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Queen's Speech — Debate (3rd Day)

Part of the debate – in the House of Lords at 5:41 pm on 27th May 2010.

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Photo of Lord Campbell-Savours Lord Campbell-Savours Labour 5:41 pm, 27th May 2010

My Lords, I wish to address two issues: first, the 55 per cent dissolution trigger; and, secondly, electoral reform, which I support.

I have spent the past week arguing with colleagues the possible merits of the 55 per cent proposal: that is, 55 per cent of the vote in a dissolution Division, not 55 per cent of the House of Commons-an issue that we may have to settle in the Division Lobbies in either the Commons or the House of Lords. That was until I saw live on BBC Parliament the speech of David Heath, which I can only describe as very interesting. He confirmed my view that a Motion of no confidence in the coalition that was carried by less than 55 per cent of the House would trigger the resignation of the Government but not the dissolution of a five-year Parliament.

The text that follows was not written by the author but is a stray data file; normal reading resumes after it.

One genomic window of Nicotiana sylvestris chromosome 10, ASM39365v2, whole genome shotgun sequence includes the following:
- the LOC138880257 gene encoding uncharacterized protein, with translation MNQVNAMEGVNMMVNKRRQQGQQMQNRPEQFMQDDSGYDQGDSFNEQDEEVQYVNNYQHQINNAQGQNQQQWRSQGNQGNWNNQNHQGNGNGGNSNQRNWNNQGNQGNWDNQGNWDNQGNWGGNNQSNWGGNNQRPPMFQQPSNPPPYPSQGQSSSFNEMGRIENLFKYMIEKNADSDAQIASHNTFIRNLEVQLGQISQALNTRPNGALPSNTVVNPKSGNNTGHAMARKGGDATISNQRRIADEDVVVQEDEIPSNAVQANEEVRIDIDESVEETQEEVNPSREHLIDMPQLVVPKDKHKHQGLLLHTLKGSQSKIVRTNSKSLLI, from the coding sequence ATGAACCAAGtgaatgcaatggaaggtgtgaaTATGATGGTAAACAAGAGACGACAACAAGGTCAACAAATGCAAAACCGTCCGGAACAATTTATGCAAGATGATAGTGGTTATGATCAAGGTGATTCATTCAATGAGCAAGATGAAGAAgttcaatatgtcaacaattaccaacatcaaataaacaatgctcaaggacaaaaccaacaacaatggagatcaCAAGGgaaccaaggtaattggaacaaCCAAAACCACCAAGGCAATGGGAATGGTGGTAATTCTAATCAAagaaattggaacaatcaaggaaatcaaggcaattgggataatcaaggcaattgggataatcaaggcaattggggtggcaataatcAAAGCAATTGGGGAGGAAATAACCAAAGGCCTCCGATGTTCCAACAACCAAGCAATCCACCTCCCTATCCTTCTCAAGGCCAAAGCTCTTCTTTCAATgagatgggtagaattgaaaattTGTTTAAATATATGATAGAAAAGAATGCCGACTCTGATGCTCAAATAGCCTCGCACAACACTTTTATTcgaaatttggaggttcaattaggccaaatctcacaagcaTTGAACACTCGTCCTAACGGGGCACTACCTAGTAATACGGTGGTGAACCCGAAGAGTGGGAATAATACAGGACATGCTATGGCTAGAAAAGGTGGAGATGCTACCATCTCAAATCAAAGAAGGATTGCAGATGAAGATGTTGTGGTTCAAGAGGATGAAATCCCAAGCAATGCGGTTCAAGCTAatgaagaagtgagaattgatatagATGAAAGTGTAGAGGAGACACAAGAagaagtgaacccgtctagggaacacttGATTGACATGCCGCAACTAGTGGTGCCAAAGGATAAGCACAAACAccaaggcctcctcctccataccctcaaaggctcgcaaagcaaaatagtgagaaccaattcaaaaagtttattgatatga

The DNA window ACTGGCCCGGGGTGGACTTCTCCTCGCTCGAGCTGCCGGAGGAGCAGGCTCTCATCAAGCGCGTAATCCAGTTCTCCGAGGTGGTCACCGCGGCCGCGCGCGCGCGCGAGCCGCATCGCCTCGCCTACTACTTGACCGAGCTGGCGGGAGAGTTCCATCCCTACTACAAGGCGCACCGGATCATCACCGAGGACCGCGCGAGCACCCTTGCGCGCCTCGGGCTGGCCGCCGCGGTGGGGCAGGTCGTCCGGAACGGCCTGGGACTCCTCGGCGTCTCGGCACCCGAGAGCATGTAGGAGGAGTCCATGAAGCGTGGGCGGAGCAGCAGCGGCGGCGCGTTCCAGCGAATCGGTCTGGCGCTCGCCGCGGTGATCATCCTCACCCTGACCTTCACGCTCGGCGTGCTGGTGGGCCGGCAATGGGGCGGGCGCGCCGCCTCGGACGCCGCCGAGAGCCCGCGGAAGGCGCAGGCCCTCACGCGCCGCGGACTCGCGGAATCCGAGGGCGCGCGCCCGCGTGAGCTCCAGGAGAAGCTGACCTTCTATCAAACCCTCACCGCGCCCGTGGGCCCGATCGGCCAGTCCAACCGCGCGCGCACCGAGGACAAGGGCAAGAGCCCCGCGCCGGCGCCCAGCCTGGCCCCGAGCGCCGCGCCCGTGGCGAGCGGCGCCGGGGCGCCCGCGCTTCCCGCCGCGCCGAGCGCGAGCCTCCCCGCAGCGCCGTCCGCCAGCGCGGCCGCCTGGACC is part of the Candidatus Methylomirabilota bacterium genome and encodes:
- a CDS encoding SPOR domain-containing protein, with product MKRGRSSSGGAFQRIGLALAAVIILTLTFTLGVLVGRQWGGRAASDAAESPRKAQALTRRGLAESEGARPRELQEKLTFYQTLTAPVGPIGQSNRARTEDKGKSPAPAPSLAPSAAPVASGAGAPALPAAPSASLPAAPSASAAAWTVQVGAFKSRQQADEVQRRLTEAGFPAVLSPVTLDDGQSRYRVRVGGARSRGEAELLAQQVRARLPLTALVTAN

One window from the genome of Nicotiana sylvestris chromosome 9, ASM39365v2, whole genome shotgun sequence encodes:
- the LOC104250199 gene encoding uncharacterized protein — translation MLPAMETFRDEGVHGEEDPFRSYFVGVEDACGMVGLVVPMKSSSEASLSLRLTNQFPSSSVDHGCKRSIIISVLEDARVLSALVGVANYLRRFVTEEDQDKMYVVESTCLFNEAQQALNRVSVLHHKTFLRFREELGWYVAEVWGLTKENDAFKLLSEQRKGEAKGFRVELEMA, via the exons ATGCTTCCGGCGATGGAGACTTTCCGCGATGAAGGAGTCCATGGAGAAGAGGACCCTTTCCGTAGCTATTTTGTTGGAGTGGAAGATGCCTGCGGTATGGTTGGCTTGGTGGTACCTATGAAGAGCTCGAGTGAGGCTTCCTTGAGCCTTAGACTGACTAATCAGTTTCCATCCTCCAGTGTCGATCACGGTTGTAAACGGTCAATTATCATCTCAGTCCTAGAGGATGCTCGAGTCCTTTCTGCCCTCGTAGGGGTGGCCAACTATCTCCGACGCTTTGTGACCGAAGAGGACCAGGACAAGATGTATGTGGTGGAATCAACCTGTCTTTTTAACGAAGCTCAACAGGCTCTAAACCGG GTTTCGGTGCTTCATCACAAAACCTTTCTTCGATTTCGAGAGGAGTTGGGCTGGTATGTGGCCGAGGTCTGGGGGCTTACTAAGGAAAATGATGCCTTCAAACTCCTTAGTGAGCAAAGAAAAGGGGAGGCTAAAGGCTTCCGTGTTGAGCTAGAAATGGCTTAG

Following the carrying of the no confidence Motion, attempts could be made to form an alternative coalition, and dissolution would arise only where it had proved impossible to create an alternative viable Government. In these circumstances, dissolution would, as he said to the Commons, be automatic. Therefore, I add, there would be no need to use the 55 per cent trigger. I have been arguing the possible merits of the 55 per cent trigger, but in the light of what David Heath has said I no longer believe that it is necessary. It is the combination of the attempt to create the alternative coalition within the five-year term, and the automatic dissolution if that attempt fails, that has changed the argument. I should make it clear that by alternative coalition I mean a new configuration of political parties in government.

I support electoral reform, and will set out the reasons why I support it. I find it hard to justify the election of a Government on a minority vote that is as low as 35 or 36 per cent, as happened with the previous Government. The stacking up of votes in safe seats does not serve the public interest. There is a tendency in first-past-the-post safe seats for some MPs to take life easy. Levels of service by MPs in marginal seats where results are less predictable can be far higher, and party structures in first-past-the-post safe seats are often flimsier and there is less political debate. Huge first-past-the-post majorities can dilute the incentive for MPs to reflect electoral concerns. That may suit the Whips and the Executive and make party discipline far easier, but the strong Government for which the public yearn is too often built only on Parliaments that lack adequate debate and accountability and often end up out of touch.